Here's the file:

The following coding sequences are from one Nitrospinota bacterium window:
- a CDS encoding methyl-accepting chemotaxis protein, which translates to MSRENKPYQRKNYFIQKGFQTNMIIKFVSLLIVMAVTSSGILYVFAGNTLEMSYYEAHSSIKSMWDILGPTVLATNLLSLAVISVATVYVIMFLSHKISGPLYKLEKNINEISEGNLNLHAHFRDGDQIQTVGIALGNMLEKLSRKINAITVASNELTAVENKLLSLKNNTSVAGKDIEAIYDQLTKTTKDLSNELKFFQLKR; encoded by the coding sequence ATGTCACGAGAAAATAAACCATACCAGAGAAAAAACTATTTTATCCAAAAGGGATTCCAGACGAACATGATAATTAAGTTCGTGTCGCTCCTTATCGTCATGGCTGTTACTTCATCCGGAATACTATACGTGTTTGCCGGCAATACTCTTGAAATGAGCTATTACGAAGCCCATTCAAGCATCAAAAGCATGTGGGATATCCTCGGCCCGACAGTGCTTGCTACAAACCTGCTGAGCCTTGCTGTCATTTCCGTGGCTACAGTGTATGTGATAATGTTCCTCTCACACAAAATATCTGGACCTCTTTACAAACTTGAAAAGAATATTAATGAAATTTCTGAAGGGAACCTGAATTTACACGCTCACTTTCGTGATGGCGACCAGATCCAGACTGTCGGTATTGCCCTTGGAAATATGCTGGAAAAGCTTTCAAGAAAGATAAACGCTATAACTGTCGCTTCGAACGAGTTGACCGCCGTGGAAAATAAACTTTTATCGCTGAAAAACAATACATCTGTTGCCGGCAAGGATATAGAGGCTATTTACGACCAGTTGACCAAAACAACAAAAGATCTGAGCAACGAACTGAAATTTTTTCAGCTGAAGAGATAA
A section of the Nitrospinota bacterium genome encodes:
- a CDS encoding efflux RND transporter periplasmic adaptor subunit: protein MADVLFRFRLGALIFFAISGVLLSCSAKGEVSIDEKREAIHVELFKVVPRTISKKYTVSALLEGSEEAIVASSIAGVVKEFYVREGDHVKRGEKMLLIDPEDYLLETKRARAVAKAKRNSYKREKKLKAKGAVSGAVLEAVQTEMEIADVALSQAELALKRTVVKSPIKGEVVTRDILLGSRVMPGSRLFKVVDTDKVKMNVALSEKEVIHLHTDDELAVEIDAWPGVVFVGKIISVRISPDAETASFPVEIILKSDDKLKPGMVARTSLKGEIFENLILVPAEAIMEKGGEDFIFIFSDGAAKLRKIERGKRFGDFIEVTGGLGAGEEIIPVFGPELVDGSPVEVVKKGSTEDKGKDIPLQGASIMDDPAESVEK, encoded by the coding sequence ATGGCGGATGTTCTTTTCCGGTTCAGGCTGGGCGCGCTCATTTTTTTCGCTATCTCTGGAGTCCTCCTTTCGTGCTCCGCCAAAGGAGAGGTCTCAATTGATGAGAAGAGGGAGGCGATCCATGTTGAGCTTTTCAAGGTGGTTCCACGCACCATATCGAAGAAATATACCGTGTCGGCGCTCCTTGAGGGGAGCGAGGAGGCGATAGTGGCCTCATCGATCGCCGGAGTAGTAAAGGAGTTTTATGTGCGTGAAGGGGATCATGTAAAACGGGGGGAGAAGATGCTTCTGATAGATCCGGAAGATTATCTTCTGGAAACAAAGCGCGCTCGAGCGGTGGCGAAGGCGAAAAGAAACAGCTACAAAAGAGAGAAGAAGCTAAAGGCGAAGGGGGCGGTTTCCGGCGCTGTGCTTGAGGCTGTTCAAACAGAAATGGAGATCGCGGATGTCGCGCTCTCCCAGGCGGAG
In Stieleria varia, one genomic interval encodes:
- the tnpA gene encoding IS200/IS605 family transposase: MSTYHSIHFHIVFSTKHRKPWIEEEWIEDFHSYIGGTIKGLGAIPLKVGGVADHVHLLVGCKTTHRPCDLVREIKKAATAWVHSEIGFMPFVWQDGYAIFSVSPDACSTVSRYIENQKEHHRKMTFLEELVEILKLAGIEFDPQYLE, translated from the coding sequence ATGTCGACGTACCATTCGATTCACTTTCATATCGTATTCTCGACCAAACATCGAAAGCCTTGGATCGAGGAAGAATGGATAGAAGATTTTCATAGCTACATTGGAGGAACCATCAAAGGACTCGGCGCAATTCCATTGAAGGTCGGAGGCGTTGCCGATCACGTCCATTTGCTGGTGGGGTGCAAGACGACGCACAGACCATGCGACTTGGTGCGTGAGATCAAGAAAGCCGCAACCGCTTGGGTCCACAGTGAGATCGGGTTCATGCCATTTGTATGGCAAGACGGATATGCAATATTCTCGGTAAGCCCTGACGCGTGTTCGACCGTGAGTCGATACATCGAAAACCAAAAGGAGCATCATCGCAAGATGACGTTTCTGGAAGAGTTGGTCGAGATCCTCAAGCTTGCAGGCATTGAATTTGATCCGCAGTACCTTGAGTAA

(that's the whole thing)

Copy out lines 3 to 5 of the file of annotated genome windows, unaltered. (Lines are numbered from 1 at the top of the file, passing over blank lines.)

A section of the Nitrospinota bacterium genome encodes:
- a CDS encoding efflux RND transporter periplasmic adaptor subunit: protein MADVLFRFRLGALIFFAISGVLLSCSAKGEVSIDEKREAIHVELFKVVPRTISKKYTVSALLEGSEEAIVASSIAGVVKEFYVREGDHVKRGEKMLLIDPEDYLLETKRARAVAKAKRNSYKREKKLKAKGAVSGAVLEAVQTEMEIADVALSQAELALKRTVVKSPIKGEVVTRDILLGSRVMPGSRLFKVVDTDKVKMNVALSEKEVIHLHTDDELAVEIDAWPGVVFVGKIISVRISPDAETASFPVEIILKSDDKLKPGMVARTSLKGEIFENLILVPAEAIMEKGGEDFIFIFSDGAAKLRKIERGKRFGDFIEVTGGLGAGEEIIPVFGPELVDGSPVEVVKKGSTEDKGKDIPLQGASIMDDPAESVEK, encoded by the coding sequence ATGGCGGATGTTCTTTTCCGGTTCAGGCTGGGCGCGCTCATTTTTTTCGCTATCTCTGGAGTCCTCCTTTCGTGCTCCGCCAAAGGAGAGGTCTCAATTGATGAGAAGAGGGAGGCGATCCATGTTGAGCTTTTCAAGGTGGTTCCACGCACCATATCGAAGAAATATACCGTGTCGGCGCTCCTTGAGGGGAGCGAGGAGGCGATAGTGGCCTCATCGATCGCCGGAGTAGTAAAGGAGTTTTATGTGCGTGAAGGGGATCATGTAAAACGGGGGGAGAAGATGCTTCTGATAGATCCGGAAGATTATCTTCTGGAAACAAAGCGCGCTCGAGCGGTGGCGAAGGCGAAAAGAAACAGCTACAAAAGAGAGAAGAAGCTAAAGGCGAAGGGGGCGGTTTCCGGCGCTGTGCTTGAGGCTGTTCAAACAGAAATGGAGATCGCGGATGTCGCGCTCTCCCAGGCGGAG
In Stieleria varia, one genomic interval encodes: